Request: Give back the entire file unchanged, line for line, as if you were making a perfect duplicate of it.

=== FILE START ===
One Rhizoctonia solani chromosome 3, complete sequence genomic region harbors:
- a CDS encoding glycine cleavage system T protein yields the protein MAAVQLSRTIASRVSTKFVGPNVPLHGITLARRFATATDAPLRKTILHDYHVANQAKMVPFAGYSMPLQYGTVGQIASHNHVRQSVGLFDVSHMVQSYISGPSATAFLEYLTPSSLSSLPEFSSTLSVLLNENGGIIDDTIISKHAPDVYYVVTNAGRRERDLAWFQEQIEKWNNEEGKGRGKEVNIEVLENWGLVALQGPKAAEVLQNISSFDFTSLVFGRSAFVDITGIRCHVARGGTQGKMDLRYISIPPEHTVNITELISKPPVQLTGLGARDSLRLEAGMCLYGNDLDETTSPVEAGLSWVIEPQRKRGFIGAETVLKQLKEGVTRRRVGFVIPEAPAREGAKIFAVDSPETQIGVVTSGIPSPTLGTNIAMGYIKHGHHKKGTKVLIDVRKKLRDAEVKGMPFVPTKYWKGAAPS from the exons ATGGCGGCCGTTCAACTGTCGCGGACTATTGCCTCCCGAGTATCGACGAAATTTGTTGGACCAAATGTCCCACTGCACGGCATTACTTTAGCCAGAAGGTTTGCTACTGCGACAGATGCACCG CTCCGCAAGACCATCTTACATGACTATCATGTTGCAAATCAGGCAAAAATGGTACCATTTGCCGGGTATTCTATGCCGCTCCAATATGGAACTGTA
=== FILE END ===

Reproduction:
One Rhizoctonia solani chromosome 3, complete sequence genomic region harbors:
- a CDS encoding glycine cleavage system T protein yields the protein MAAVQLSRTIASRVSTKFVGPNVPLHGITLARRFATATDAPLRKTILHDYHVANQAKMVPFAGYSMPLQYGTVGQIASHNHVRQSVGLFDVSHMVQSYISGPSATAFLEYLTPSSLSSLPEFSSTLSVLLNENGGIIDDTIISKHAPDVYYVVTNAGRRERDLAWFQEQIEKWNNEEGKGRGKEVNIEVLENWGLVALQGPKAAEVLQNISSFDFTSLVFGRSAFVDITGIRCHVARGGTQGKMDLRYISIPPEHTVNITELISKPPVQLTGLGARDSLRLEAGMCLYGNDLDETTSPVEAGLSWVIEPQRKRGFIGAETVLKQLKEGVTRRRVGFVIPEAPAREGAKIFAVDSPETQIGVVTSGIPSPTLGTNIAMGYIKHGHHKKGTKVLIDVRKKLRDAEVKGMPFVPTKYWKGAAPS from the exons ATGGCGGCCGTTCAACTGTCGCGGACTATTGCCTCCCGAGTATCGACGAAATTTGTTGGACCAAATGTCCCACTGCACGGCATTACTTTAGCCAGAAGGTTTGCTACTGCGACAGATGCACCG CTCCGCAAGACCATCTTACATGACTATCATGTTGCAAATCAGGCAAAAATGGTACCATTTGCCGGGTATTCTATGCCGCTCCAATATGGAACTGTA